Throwback from FinCrime event: AI Integration Took Center Stage
On March 31st, Complidata, Huron, and Oracle hosted a successful networking lunch titled "FinCrime Busted: How AI/ML Fuel Financial Crime Prevention." The event brought together industry experts and leaders from renowned financial institutions and fintech companies for lively debates and discussions on a range of topics, including using AI for ATL/BTL Threshold and Tuning, Effective Risk Detection and Control, and Sanctions and Transactions Monitoring. Despite the diverse perspectives in the room, there was one common question on everyone's mind, bankers and fintech business owners alike: while AI offers significant potential, how do we effectively integrate it into existing systems and operational processes?
The challenges of AI Integration: Regulators, and how to deal with them
The toughest obstacle when integrating AI into banks’ existing systems and processes, as agreed by most in the room that day, was convincing the regulators that it works. The current risk-based guidelines suggest that it is acceptable to “miss” something, as long as it is not “obvious”. What counts as “obvious”, one may ask. The only obvious thing here is the regulators’ expectation: AI is supposed to offer greater insight and cover; therefore, nothing should be missed at all.
Unfortunately, that is not yet the case. The most advanced AI model can increase SAR productivity by 50%, however, it does not guarantee detection of all discrepancies, in fact, it is far from that. Just last year, Germany had a spike in alerts, related to a football club. The AI spotted the discrepancy in the club’s name, Borussia Dortmund. Although the technology is advancing at a phenomenal pace – our AI model has been growing at a similar rate to one of ChatGPT, incidents like these are inevitable, giving reasonable grounds for doubts from the regulators.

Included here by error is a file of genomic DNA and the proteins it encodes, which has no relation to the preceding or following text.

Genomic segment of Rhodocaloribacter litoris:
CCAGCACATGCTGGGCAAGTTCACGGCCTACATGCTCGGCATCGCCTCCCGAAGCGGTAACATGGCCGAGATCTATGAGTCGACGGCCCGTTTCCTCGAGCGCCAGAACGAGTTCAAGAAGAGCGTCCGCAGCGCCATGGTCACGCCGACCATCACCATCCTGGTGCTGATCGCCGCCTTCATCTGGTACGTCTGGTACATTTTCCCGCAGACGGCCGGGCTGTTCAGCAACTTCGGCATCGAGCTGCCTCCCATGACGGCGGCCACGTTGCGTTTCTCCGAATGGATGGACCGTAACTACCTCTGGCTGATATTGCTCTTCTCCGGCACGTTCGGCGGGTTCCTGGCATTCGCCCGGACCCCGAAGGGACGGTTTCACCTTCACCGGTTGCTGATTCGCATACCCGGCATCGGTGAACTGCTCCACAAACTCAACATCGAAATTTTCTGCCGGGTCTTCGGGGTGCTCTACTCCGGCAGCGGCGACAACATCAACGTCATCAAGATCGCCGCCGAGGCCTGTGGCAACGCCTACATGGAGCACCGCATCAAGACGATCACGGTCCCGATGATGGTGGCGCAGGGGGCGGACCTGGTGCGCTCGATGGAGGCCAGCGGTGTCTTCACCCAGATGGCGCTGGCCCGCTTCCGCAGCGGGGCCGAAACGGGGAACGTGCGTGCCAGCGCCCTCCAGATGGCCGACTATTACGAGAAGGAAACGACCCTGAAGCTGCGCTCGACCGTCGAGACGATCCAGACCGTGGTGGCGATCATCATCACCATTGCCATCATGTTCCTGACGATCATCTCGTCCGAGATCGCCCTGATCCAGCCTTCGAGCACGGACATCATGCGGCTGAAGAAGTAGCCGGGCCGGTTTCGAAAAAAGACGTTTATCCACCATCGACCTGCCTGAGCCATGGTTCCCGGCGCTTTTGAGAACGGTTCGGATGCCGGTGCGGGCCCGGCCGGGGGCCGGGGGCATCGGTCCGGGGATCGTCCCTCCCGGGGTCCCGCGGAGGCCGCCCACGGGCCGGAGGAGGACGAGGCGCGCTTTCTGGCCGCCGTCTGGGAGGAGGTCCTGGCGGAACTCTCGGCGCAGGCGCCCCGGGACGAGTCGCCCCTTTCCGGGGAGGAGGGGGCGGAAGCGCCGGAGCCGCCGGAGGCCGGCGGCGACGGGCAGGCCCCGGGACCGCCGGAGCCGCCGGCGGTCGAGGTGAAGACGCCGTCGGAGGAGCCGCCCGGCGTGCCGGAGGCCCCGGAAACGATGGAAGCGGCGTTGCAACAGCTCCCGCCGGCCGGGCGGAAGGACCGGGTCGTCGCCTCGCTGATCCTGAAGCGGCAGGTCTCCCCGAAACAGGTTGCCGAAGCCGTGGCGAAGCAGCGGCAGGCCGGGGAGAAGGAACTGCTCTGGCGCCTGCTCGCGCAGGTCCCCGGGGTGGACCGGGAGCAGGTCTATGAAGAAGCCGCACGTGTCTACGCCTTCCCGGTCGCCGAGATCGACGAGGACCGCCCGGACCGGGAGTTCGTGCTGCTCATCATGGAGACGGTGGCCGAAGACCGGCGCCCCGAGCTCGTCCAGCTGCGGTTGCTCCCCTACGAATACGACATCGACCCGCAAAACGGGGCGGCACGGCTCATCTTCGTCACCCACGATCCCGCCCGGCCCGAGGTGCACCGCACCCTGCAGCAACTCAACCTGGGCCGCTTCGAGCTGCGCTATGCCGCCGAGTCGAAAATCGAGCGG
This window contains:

With that being said, it does mean that there is no way to get a thumbs-up from regulators to integrate AI into AML Operations, nor does it mean that regulators are all against it. In fact, more and more are starting to jump on board. In Hong Kong and Singapore, two “havens” of money laundering, the governments are mandating the use of AI in AML Operations. The US government takes a lesser stance; however, they still encourage the use of technology in detecting financial crimes. These few examples show that governments are open to innovation and changes, as long as banks can make a case for it. The biggest issue hindering that case is understandability. You cannot present lines of code to a regulator and expect them to understand how it works. Demonstrable progress and effective AI management, using tools like Explainable AI, help to facilitate comprehension between all parties. Regulators also consider the sustainability of a model, how it lasts against model drift. Banks and fintech companies need to pay attention to that when building and integrating an AI model into their existing systems.
It is worth the effort: The indisputable potential of AI